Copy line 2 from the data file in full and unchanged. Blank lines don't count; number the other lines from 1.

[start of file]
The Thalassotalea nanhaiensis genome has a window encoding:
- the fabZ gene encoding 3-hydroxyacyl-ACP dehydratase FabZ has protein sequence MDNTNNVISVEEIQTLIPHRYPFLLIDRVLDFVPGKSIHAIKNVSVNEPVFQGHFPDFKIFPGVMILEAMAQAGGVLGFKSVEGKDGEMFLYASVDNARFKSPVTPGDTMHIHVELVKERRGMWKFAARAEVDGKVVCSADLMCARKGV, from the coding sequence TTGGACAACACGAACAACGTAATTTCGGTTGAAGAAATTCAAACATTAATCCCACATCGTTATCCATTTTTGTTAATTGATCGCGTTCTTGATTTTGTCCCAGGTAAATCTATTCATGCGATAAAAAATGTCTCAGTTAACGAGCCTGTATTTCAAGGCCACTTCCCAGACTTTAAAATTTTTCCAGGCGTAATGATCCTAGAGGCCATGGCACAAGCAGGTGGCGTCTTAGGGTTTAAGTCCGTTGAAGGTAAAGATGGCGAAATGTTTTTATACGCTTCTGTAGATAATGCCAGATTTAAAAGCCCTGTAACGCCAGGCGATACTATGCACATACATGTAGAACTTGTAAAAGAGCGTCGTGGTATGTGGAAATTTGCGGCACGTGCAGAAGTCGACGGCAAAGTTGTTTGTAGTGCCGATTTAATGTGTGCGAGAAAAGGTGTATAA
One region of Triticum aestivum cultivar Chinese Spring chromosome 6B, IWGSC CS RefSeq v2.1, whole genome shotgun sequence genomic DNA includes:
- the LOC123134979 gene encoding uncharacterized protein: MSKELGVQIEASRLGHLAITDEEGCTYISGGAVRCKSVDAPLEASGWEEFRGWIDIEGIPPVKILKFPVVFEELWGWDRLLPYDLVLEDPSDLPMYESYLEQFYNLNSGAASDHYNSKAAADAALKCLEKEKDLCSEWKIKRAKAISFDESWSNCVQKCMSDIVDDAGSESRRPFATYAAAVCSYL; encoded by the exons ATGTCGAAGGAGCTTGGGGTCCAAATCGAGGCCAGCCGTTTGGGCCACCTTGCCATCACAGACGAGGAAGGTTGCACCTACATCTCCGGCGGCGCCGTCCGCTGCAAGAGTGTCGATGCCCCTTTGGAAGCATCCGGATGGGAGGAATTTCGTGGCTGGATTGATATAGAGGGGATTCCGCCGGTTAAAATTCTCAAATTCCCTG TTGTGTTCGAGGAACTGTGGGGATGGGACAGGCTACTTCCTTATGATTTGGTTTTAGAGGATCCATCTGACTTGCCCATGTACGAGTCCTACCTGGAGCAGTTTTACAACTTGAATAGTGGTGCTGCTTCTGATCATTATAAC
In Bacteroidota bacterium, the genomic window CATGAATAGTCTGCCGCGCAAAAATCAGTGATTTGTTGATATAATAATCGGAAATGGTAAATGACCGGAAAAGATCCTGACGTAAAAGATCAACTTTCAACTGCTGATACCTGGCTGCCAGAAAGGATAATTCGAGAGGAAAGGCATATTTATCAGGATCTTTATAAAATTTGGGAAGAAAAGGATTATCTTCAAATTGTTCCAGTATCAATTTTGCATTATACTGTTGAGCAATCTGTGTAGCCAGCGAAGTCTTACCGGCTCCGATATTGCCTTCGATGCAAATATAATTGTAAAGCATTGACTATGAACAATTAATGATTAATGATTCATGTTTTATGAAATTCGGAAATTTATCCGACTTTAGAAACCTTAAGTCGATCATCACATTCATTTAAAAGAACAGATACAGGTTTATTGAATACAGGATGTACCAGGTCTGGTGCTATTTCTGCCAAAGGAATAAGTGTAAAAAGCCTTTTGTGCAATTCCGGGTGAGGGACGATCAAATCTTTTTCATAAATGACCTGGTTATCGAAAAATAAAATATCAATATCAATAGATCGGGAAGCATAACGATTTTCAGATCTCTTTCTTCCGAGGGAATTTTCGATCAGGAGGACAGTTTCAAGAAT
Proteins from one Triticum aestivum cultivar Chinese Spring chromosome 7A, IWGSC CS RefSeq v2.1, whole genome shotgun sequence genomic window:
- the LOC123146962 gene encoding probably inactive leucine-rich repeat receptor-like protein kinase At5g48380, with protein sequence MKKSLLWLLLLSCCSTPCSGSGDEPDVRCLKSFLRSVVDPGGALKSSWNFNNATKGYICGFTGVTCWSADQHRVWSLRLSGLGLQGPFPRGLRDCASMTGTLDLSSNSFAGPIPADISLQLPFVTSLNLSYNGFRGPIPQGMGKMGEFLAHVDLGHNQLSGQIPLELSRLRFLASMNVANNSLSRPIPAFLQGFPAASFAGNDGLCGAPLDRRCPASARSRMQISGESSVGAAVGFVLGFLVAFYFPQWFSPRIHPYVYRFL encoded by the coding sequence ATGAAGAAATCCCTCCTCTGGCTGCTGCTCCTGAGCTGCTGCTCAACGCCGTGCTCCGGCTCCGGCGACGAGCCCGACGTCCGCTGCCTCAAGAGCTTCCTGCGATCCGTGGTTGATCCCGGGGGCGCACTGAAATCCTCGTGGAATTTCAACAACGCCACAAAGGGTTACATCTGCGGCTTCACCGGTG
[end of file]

- the fabZ gene encoding 3-hydroxyacyl-ACP dehydratase FabZ has protein sequence MDNTNNVISVEEIQTLIPHRYPFLLIDRVLDFVPGKSIHAIKNVSVNEPVFQGHFPDFKIFPGVMILEAMAQAGGVLGFKSVEGKDGEMFLYASVDNARFKSPVTPGDTMHIHVELVKERRGMWKFAARAEVDGKVVCSADLMCARKGV, from the coding sequence TTGGACAACACGAACAACGTAATTTCGGTTGAAGAAATTCAAACATTAATCCCACATCGTTATCCATTTTTGTTAATTGATCGCGTTCTTGATTTTGTCCCAGGTAAATCTATTCATGCGATAAAAAATGTCTCAGTTAACGAGCCTGTATTTCAAGGCCACTTCCCAGACTTTAAAATTTTTCCAGGCGTAATGATCCTAGAGGCCATGGCACAAGCAGGTGGCGTCTTAGGGTTTAAGTCCGTTGAAGGTAAAGATGGCGAAATGTTTTTATACGCTTCTGTAGATAATGCCAGATTTAAAAGCCCTGTAACGCCAGGCGATACTATGCACATACATGTAGAACTTGTAAAAGAGCGTCGTGGTATGTGGAAATTTGCGGCACGTGCAGAAGTCGACGGCAAAGTTGTTTGTAGTGCCGATTTAATGTGTGCGAGAAAAGGTGTATAA